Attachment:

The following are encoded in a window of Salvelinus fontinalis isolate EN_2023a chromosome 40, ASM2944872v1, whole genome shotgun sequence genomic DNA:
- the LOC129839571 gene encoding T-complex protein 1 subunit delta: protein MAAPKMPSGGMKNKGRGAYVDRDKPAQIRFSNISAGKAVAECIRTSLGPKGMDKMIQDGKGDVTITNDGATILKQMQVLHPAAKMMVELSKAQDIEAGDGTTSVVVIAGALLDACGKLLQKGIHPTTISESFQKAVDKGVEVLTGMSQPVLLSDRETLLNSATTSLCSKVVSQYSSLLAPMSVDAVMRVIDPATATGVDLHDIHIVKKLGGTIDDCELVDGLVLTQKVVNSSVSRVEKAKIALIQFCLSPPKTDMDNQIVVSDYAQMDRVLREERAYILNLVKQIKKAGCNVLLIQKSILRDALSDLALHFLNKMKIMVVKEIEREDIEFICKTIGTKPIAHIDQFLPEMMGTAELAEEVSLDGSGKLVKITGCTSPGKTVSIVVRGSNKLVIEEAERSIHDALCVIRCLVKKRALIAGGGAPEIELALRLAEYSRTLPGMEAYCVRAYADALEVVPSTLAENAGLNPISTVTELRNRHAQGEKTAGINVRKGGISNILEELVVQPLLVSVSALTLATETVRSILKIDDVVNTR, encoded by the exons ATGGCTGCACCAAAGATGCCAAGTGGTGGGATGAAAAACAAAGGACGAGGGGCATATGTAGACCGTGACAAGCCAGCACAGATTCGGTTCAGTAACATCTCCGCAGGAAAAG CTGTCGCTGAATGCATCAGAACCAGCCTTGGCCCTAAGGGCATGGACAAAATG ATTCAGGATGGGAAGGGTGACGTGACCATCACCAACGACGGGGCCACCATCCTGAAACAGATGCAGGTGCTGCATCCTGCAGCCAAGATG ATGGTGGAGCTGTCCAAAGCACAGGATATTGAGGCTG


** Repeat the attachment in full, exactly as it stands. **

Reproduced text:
The following are encoded in a window of Salvelinus fontinalis isolate EN_2023a chromosome 40, ASM2944872v1, whole genome shotgun sequence genomic DNA:
- the LOC129839571 gene encoding T-complex protein 1 subunit delta: protein MAAPKMPSGGMKNKGRGAYVDRDKPAQIRFSNISAGKAVAECIRTSLGPKGMDKMIQDGKGDVTITNDGATILKQMQVLHPAAKMMVELSKAQDIEAGDGTTSVVVIAGALLDACGKLLQKGIHPTTISESFQKAVDKGVEVLTGMSQPVLLSDRETLLNSATTSLCSKVVSQYSSLLAPMSVDAVMRVIDPATATGVDLHDIHIVKKLGGTIDDCELVDGLVLTQKVVNSSVSRVEKAKIALIQFCLSPPKTDMDNQIVVSDYAQMDRVLREERAYILNLVKQIKKAGCNVLLIQKSILRDALSDLALHFLNKMKIMVVKEIEREDIEFICKTIGTKPIAHIDQFLPEMMGTAELAEEVSLDGSGKLVKITGCTSPGKTVSIVVRGSNKLVIEEAERSIHDALCVIRCLVKKRALIAGGGAPEIELALRLAEYSRTLPGMEAYCVRAYADALEVVPSTLAENAGLNPISTVTELRNRHAQGEKTAGINVRKGGISNILEELVVQPLLVSVSALTLATETVRSILKIDDVVNTR, encoded by the exons ATGGCTGCACCAAAGATGCCAAGTGGTGGGATGAAAAACAAAGGACGAGGGGCATATGTAGACCGTGACAAGCCAGCACAGATTCGGTTCAGTAACATCTCCGCAGGAAAAG CTGTCGCTGAATGCATCAGAACCAGCCTTGGCCCTAAGGGCATGGACAAAATG ATTCAGGATGGGAAGGGTGACGTGACCATCACCAACGACGGGGCCACCATCCTGAAACAGATGCAGGTGCTGCATCCTGCAGCCAAGATG ATGGTGGAGCTGTCCAAAGCACAGGATATTGAGGCTG